A loyal reader posted this photograph in response to a question about where one can find archival street scenes of Montreal. The McCord Museum has the famed Notman collection, which provides an incredibly fascinating glimpse into the lives of Montrealers, and what their city looked like, around the turn the 20th century.
Notman was king instagrammer of his time, in a certain way of thinking.
The photo above is of His Majesty’s Theatre, once the city’s premier theatre and host to some of the city’s first major opera companies and regular performances of chamber music. It had a capacity for 1750 people and two balconies, and over time would host a wide variety of performers, including Sergei Rachmaninoff and Paul Robeson.
Now can you guess where this important landmark once stood?
Just up from Saint Catherine’s on the east side of Guy. I don’t know whether this was done on purpose, though I have a feeling it was, but you’ll notice that the facade of Concordia’s EV building seems to mimic the facade of the former theatre. His Majesty’s Theatre was demolished in 1963, around the same time pretty much everything else up Guy was ripped up as Boul. de Maisonneuve was created on top of the new Métro line.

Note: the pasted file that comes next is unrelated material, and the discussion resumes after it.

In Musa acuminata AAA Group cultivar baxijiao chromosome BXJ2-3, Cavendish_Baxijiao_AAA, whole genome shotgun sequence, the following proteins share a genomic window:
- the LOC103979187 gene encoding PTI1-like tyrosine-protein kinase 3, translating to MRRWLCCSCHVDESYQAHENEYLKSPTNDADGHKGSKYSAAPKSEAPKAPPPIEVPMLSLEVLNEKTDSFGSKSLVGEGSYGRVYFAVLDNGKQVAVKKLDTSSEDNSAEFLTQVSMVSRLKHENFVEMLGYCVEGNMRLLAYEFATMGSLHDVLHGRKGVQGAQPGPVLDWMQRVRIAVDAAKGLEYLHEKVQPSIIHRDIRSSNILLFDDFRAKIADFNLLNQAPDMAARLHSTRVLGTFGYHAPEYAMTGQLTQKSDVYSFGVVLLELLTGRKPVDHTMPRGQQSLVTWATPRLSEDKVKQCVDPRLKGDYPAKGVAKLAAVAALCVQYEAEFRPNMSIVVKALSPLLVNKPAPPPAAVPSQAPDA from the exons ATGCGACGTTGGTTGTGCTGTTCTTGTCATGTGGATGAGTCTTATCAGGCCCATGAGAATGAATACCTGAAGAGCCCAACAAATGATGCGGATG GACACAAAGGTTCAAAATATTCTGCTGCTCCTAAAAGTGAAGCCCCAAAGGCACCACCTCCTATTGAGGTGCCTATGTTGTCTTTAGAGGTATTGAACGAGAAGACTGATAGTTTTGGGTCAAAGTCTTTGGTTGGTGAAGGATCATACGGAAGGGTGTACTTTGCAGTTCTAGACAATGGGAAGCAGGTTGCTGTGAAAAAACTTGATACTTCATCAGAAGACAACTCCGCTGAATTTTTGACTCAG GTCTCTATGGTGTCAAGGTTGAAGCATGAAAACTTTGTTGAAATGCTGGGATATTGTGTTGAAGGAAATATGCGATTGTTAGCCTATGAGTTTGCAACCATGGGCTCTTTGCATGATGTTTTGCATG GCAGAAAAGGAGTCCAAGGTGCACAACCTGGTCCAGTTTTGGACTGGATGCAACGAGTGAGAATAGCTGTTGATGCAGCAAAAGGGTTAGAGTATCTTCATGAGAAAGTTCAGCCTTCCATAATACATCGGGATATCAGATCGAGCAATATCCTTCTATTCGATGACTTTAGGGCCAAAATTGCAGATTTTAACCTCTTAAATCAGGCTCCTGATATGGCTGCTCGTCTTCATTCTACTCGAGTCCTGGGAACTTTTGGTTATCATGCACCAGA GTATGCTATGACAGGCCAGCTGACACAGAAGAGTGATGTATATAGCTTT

In any event I thought it was at the very least a neat coincidence.
But what really struck me about the photo on top was the trees.
Big badass oaks and elms and maples growing taller than most triplexes, and enough of them to make it seem as though some roads disappear off into the woods.
Many Notman photos have this arboreal quality about them. Streets as diverse as Saint Denis, Sherbrooke, Saint Catherine’s, the former Dorchester (now René-Lévesque) boulevards etc. were once all lined with mature, impressive trees. Parc Avenue was apparently so well forested the great limbs intertwined over the street to provide a kind of canopy that could protect you from even the most torrential of downpours.
I look out my back window onto the alley, a typical Saint Henri alleyway, with trees climbing ever skyward, dwarfing the brownstones below them. In winter I can see to the end of the block. In summer I can’t see further than the end of my building, for everything else is masked in green.
Today there are parts of the city where great trees will likely never grow again, for large buildings stacked too close together block out necessary sunlight. Even on a street as wide as McGill College, the trees planted twenty years ago are all sickly looking; many have been removed outright.
I think we’d be wise to take a long look at these old photos and ask ourselves whether we could afford to be a little greener. Not just for aesthetics, there are practical reasons to want to do this, chief among them to increase the quality of the air we breathe and to provide a bulwark against seasonal flooding. Each tree, each patch of green acting like a sponge and a vent at the same time.
Perhaps our city needs to be reforested…